An infectiously exuberant champion of science, sharing, and entrepreneurship, Atul Butte is the Priscilla Chan and Mark Zuckerberg Distinguished Professor at the UCSF School of Medicine. Among the questions we explore on this episode of Tech Tonics: can the irresistible force of Atul Butte overcome the immovable object of health data silos?
Atul was born on Long Island, and grew up in New Jersey. He describes his parents as very “technology-supportive,” and (after “borrowing” time on computers at department stores), his first computer was an Apple II plus, which he taught himself how to program. He attended Brown University for both college and medical school, studying computer science and discovering a knack for entrepreneurship, inspired by several unusually exciting summer internships, including Microsoft and Apple.
After continuing his training in pediatrics and pediatric endocrinology at Children’s Hospital in Boston and picking up a PhD in bioinformatics in the Health Sciences and Technology program at Harvard/MIT, where he was mentored by previous Tech Tonics guest Zak Kohane (episode here), he moved out west, and joined the faculty at Stanford, rapidly developing a name for himself as a biomedical leader extracting insights from very large, often public, datasets. When David was in graduate school, he learned from his mentor that “more is more.” Atul clearly takes this principle to the next level. In April 2015, Atul moved from Palo Alto to his current role at UCSF.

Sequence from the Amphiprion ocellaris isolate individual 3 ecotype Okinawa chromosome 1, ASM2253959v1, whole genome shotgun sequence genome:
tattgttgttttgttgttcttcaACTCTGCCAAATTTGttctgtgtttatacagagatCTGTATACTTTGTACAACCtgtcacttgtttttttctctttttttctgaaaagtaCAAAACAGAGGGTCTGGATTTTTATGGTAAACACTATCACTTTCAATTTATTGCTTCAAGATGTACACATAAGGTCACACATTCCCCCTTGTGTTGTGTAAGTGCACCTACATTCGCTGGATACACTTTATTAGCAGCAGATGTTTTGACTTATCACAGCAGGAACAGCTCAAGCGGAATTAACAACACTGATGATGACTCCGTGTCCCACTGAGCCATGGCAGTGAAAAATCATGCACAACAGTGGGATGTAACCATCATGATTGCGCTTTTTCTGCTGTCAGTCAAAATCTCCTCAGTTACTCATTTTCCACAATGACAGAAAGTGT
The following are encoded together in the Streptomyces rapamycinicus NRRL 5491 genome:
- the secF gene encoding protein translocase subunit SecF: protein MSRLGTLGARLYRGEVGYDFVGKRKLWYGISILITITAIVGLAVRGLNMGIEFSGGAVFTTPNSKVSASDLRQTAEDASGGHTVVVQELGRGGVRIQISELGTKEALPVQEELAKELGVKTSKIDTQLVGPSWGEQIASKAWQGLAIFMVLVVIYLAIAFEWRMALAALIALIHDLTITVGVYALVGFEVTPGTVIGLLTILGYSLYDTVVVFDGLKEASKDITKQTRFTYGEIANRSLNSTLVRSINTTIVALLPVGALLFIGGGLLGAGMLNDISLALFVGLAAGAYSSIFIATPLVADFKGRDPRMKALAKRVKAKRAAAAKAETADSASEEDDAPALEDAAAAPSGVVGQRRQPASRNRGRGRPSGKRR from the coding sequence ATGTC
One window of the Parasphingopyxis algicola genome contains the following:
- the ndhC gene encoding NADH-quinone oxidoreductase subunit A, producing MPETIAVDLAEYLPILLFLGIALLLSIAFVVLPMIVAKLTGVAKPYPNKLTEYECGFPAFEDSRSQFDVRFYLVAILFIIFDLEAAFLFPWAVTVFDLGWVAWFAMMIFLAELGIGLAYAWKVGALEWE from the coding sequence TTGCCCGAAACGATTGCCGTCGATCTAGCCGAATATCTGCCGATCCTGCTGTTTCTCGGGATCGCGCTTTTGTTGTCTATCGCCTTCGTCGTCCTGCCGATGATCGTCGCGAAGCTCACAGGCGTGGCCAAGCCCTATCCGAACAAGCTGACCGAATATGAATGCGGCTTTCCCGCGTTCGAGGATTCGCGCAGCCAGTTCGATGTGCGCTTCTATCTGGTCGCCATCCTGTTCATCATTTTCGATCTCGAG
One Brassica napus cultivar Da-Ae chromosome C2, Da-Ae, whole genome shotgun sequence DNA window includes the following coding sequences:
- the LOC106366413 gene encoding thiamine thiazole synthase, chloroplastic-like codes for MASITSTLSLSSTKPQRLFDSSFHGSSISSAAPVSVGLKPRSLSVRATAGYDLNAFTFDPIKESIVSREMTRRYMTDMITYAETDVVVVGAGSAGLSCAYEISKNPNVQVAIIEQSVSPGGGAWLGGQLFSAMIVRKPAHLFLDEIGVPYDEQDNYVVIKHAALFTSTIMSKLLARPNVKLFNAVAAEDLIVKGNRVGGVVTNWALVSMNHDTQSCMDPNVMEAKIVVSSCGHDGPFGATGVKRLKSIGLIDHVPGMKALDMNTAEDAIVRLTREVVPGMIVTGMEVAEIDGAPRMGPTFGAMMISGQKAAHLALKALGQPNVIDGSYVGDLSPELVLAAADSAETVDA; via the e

In this episode, we also discuss entrepreneurship as a core part of the translational mission (even/especially in academia), the trade-offs between data quantity and quality (“democratizing data” vs Dennis Miller’s “two of crap is crap”), whether data is the new oil or the new soil, the good and bad of consumer rating of healthcare providers, and whether, paradoxically, people may get “numbered out” and increasingly rely on brand perception.
We are delighted to welcome Atul Butte to Tech Tonics!
This episode is brought to you by DNAnexus, the secure and compliant cloud platform that enables enterprise users to analyze, collaborate around, and integrate massive amounts of genetic and other health data.
“Digital Health is Dead” post here.
Maker Faire: here.
Entrepreneurship as translational vehicle – David in Forbes here.
Need for palpable application to drive (health) tech adoption – David in Forbes here.